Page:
Large-scale corporate energy buyers are seeking renewable energy as a central element of their overall energy strategy. In a few states, these commercial and industrial (C&I) customers have collaborated with their utilities to create new opportunities to buy renewable energy in ways that deliver more value to the customer.
Building on that experimentation, this guide provides a synthesis of the ways utilities can meet the renewable energy demand of large-scale energy buyers.
The paper first describes some of the existing green tariff designs, addresses why some of the country’s largest shareholder utilities are offering green tariff options, and concludes by outlining the considerations necessary to build an attractive and pragmatic green tariff offering based on learnings to date. [Note: contains copyrighted material].
Sustainability is an increasingly salient business issue as population growth and rising incomes put unprecedented strain on the ecosystems that are essential to human wellbeing. Most companies set environmental performance targets, but they often aim for what is feasible or competitive rather than what is necessary to operate within ecological limits.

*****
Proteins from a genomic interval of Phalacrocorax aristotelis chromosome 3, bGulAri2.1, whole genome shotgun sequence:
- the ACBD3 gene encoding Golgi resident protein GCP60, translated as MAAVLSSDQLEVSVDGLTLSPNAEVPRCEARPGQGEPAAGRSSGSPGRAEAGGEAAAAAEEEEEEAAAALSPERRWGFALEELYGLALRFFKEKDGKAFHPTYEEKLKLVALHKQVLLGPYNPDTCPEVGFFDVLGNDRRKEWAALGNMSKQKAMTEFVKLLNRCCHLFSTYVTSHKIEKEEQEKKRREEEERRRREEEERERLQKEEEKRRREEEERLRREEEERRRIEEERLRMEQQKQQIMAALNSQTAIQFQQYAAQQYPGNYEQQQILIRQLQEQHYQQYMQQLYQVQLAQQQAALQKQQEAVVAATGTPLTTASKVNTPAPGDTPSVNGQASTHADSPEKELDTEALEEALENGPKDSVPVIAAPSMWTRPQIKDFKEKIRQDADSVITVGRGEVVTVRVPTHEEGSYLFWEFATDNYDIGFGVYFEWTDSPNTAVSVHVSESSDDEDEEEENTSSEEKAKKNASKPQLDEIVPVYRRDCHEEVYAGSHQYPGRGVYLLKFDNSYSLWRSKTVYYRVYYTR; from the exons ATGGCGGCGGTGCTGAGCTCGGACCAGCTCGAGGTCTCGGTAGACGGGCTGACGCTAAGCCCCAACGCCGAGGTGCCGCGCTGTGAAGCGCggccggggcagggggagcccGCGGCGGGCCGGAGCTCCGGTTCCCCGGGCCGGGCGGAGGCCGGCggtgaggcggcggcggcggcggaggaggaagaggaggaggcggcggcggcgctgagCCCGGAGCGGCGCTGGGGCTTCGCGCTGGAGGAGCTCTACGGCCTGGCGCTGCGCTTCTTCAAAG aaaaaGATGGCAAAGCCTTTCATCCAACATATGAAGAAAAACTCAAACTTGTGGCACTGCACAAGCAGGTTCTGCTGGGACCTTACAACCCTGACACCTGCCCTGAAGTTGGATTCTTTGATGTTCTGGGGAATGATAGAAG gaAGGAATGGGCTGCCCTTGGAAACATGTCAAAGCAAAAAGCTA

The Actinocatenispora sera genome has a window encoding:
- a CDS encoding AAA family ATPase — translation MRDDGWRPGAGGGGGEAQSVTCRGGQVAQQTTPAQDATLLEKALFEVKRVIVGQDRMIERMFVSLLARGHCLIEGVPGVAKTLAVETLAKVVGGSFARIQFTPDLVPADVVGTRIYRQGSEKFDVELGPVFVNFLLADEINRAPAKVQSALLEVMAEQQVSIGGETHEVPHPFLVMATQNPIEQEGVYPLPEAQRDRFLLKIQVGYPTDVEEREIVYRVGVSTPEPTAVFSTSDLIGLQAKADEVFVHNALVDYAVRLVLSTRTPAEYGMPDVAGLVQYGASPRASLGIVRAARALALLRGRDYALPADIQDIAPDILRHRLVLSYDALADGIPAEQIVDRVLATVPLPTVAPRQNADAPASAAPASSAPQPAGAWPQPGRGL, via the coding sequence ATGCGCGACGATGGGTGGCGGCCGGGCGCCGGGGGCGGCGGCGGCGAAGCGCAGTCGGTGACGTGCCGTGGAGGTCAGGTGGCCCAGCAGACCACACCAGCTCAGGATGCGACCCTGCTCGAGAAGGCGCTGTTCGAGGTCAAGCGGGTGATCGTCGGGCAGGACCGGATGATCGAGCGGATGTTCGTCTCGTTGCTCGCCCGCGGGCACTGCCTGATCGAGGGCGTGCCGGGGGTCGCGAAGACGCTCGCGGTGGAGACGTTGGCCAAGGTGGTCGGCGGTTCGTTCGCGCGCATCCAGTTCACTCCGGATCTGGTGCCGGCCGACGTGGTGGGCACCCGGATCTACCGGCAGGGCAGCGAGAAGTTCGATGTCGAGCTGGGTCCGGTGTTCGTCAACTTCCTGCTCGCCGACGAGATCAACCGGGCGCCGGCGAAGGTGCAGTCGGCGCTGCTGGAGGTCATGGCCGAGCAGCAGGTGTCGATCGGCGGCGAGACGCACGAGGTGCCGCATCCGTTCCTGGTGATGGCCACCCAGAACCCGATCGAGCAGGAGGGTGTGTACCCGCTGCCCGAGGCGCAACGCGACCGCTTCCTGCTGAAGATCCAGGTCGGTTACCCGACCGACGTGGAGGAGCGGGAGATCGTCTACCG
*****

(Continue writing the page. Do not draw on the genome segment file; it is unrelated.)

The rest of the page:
Based on work that WRI completed with Mars Incorporated in 2016, this paper explores how companies can anchor sustainability targets in environmental science, ensuring that vital resources remain available for future generations. Rather than provide a definitive methodology, this paper discusses what managers must consider when attempting to set science-based targets for their impact on the climate, land and water. [Note: contains copyrighted material].
U.S. infrastructure facilities are aging, overcrowded, under-maintained, and in desperate need of modernization. The World Economic Forum ranks the United States 12th in the world for overall quality of infrastructure and assigns particularly low marks for the quality of our roads, ports, railroads, air transport infrastructure, and electricity supply. It is abundantly clear that to be economically competitive in today’s world, adequate investment in infrastructure is critical. And yet, U.S. spending on infrastructure has declined over the past five decades. [Note: contains copyrighted material].